Here’s a very insightful comment on a recent Slashdot article asking for the best eBook reader:
dpbsmith writes: I’ve been taught a lesson. I am now the proud owner of over $300 worth of useless bits. They are encrypted and keyed to a serial-numbered hardware device which bit the dust last year. In theory, this is no problem, as the books and Gemstar’s record of my ownership remains on the servers. All I need to do is buy a new device, call Gemstar customer service, have them reencode my books with the new device serial number, and download them again. Except that Gemstar doesn’t exist, Gemstar customer service doesn’t exist, and the servers were shut down long ago.
Because of another limitation of DRM–I couldn’t share my books with my wife even if she had her own Rocket eBook reader, which she didn’t, she didn’t know that I had purchased an e-copy for $15, and bought her own paper copy for $15. She can still read her copy. She will still be able to read it twenty years from now. She can lend it to a friend. She can sell it on eBay. Scarcely five years after purchase, I cannot read mine and will never be able to read it again.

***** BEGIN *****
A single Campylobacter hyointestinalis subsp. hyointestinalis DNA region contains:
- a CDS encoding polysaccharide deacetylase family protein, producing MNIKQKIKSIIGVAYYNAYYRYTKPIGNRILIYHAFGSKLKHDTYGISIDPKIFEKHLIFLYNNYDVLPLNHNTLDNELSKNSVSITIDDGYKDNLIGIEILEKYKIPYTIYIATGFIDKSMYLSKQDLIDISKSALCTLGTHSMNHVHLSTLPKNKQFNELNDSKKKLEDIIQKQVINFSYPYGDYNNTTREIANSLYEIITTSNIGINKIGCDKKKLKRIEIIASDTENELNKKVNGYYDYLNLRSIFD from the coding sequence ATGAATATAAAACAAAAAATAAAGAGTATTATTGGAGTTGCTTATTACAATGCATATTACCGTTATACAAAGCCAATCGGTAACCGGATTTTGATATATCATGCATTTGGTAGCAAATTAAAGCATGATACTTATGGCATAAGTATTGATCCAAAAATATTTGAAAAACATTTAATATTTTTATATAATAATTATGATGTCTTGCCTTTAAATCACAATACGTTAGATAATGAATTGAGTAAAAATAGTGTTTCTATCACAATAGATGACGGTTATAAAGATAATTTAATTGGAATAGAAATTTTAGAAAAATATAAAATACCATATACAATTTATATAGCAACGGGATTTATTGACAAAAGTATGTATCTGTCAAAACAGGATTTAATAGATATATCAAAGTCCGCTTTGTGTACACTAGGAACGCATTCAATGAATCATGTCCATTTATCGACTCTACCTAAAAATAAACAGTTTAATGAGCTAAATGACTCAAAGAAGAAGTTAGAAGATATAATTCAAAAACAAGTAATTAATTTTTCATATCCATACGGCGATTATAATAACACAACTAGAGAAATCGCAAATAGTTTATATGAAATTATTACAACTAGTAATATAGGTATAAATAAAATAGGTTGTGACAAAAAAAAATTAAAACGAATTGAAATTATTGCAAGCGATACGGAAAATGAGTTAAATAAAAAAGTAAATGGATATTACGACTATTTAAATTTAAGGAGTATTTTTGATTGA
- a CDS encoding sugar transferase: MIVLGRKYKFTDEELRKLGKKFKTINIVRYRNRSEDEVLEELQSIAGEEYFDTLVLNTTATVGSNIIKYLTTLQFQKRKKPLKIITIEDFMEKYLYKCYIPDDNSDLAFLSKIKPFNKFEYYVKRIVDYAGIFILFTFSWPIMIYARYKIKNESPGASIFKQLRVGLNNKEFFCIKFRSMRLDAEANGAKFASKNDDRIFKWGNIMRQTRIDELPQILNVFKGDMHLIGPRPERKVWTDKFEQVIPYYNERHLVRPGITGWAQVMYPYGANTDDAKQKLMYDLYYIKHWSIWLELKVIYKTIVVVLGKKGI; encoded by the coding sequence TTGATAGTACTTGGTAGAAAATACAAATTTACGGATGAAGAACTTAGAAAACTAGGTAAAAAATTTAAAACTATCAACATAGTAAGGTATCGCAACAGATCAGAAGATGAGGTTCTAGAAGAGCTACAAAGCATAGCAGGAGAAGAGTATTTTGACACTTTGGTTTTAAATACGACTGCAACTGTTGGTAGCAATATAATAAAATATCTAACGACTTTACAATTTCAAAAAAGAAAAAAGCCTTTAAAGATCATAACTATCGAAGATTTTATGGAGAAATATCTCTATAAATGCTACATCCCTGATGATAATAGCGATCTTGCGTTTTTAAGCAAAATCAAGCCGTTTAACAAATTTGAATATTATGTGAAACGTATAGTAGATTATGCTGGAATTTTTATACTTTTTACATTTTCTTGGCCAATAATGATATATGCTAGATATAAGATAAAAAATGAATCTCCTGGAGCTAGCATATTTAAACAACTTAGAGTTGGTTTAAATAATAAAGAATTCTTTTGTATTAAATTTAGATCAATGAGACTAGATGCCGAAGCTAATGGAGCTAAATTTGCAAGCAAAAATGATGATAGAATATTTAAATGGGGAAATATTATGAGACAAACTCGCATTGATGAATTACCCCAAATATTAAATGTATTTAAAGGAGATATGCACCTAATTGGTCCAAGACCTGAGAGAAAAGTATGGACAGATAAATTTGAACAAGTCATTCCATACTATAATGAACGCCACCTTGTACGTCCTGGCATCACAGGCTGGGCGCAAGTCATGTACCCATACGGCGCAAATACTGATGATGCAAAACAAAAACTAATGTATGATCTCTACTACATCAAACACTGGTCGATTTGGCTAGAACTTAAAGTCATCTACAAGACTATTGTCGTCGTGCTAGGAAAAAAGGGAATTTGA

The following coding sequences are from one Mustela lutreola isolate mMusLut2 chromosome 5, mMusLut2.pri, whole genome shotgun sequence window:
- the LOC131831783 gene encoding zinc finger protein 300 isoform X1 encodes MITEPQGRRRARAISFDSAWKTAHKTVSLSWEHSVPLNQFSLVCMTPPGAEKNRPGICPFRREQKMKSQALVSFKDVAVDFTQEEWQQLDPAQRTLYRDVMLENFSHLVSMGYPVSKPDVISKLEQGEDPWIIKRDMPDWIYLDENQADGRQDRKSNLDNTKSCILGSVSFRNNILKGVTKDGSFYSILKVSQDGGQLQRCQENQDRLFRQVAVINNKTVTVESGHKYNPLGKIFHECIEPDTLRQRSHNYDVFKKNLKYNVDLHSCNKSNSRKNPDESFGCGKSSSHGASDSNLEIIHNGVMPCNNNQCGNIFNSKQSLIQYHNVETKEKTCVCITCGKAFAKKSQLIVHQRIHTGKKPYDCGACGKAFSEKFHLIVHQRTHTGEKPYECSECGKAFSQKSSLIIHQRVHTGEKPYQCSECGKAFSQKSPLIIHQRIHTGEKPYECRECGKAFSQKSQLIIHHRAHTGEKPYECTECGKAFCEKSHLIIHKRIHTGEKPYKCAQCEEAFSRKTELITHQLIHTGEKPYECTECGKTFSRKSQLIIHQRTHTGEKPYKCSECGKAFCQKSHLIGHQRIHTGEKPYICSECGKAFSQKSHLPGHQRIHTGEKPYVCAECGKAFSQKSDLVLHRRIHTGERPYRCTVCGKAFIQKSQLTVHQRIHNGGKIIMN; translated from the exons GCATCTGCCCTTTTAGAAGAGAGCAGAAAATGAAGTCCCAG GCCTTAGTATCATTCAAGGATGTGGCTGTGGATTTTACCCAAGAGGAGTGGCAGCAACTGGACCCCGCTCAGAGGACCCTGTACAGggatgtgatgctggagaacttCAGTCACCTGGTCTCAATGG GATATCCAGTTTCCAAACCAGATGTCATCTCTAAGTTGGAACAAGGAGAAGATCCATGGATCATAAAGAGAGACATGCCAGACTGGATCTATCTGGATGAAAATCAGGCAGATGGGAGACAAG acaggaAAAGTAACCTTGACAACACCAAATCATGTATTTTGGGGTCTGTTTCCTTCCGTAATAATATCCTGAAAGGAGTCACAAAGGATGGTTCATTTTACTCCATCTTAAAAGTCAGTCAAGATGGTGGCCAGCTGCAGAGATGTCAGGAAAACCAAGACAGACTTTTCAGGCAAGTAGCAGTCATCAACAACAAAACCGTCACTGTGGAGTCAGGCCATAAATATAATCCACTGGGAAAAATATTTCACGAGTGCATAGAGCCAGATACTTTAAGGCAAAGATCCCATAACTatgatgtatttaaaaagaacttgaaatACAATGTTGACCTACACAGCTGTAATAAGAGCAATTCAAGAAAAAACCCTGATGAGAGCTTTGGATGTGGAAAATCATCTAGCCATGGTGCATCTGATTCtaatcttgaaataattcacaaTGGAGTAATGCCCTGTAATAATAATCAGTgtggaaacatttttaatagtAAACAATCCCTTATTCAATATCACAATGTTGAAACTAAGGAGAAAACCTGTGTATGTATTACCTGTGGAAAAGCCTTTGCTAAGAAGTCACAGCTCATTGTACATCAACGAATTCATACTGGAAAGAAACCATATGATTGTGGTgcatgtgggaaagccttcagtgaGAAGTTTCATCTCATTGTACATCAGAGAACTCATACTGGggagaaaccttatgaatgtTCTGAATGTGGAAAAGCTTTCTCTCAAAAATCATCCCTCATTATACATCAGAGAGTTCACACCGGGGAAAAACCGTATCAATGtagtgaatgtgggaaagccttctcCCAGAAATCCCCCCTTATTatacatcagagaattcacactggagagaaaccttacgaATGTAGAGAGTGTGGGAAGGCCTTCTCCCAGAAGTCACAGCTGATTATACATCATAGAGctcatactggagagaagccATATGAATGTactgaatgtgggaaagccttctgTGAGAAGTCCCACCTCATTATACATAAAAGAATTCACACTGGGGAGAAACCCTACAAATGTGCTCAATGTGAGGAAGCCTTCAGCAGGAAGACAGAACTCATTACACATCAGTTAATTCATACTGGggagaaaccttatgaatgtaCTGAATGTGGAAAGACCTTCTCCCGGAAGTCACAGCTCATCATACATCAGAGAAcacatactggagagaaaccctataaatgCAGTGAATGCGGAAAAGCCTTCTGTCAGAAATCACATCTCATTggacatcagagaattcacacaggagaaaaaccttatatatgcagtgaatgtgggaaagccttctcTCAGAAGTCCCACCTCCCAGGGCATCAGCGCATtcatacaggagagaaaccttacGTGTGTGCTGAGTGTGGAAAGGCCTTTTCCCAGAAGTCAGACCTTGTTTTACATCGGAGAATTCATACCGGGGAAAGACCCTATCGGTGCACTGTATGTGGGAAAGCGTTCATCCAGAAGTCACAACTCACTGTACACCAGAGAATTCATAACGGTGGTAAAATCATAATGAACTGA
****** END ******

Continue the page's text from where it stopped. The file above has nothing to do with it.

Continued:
The same is true today with the Kindle. The Kindle only supports a handful of formats, and none of them are open. Perversely, the Sony readers mostly support open formats like ePub today. Sony used to be the king of crippled, proprietary products and formats, but with their eBook readers (Sony PRS-505, etc.) they seem to have opened up. Who knows why, but it’s a good thing to have happened. A good thing for Mr. and Mrs. Customer, at least.
So before you buy a Kindle, ask yourself the question: Do I want my reader to natively support non-DRM-crippled books? Do I want my reader to still be able to display the books I’ve bought five years down the line? Then maybe the Kindle is not the right choice. Right now, there are ways to get the Kindle to do this as well, but Amazon can issue an update at any time that removes your ability to do so. Other manufacturers are instead adding more and more open formats to their readers. You may think the ~ $100-$200 lower price on the Kindle may justify the loss of freedom, but I think you won’t be happy with that decision.
If you want to find out what DRM is all about, check out Defective By Design.